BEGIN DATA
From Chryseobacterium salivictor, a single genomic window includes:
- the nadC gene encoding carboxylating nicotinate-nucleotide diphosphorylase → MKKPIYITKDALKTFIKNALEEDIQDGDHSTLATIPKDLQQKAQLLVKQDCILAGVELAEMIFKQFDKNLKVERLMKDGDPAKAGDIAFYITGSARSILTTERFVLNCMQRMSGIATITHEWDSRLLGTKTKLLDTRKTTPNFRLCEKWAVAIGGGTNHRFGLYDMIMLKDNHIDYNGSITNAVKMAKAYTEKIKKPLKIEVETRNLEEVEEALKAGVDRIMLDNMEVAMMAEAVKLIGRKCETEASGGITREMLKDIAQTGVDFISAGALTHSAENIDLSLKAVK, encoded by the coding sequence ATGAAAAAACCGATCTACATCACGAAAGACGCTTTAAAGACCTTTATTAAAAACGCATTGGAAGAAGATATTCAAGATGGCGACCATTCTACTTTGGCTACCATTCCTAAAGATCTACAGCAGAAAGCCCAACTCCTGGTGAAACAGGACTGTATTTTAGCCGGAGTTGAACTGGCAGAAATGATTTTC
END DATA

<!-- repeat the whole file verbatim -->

From Chryseobacterium salivictor, a single genomic window includes:
- the nadC gene encoding carboxylating nicotinate-nucleotide diphosphorylase → MKKPIYITKDALKTFIKNALEEDIQDGDHSTLATIPKDLQQKAQLLVKQDCILAGVELAEMIFKQFDKNLKVERLMKDGDPAKAGDIAFYITGSARSILTTERFVLNCMQRMSGIATITHEWDSRLLGTKTKLLDTRKTTPNFRLCEKWAVAIGGGTNHRFGLYDMIMLKDNHIDYNGSITNAVKMAKAYTEKIKKPLKIEVETRNLEEVEEALKAGVDRIMLDNMEVAMMAEAVKLIGRKCETEASGGITREMLKDIAQTGVDFISAGALTHSAENIDLSLKAVK, encoded by the coding sequence ATGAAAAAACCGATCTACATCACGAAAGACGCTTTAAAGACCTTTATTAAAAACGCATTGGAAGAAGATATTCAAGATGGCGACCATTCTACTTTGGCTACCATTCCTAAAGATCTACAGCAGAAAGCCCAACTCCTGGTGAAACAGGACTGTATTTTAGCCGGAGTTGAACTGGCAGAAATGATTTTC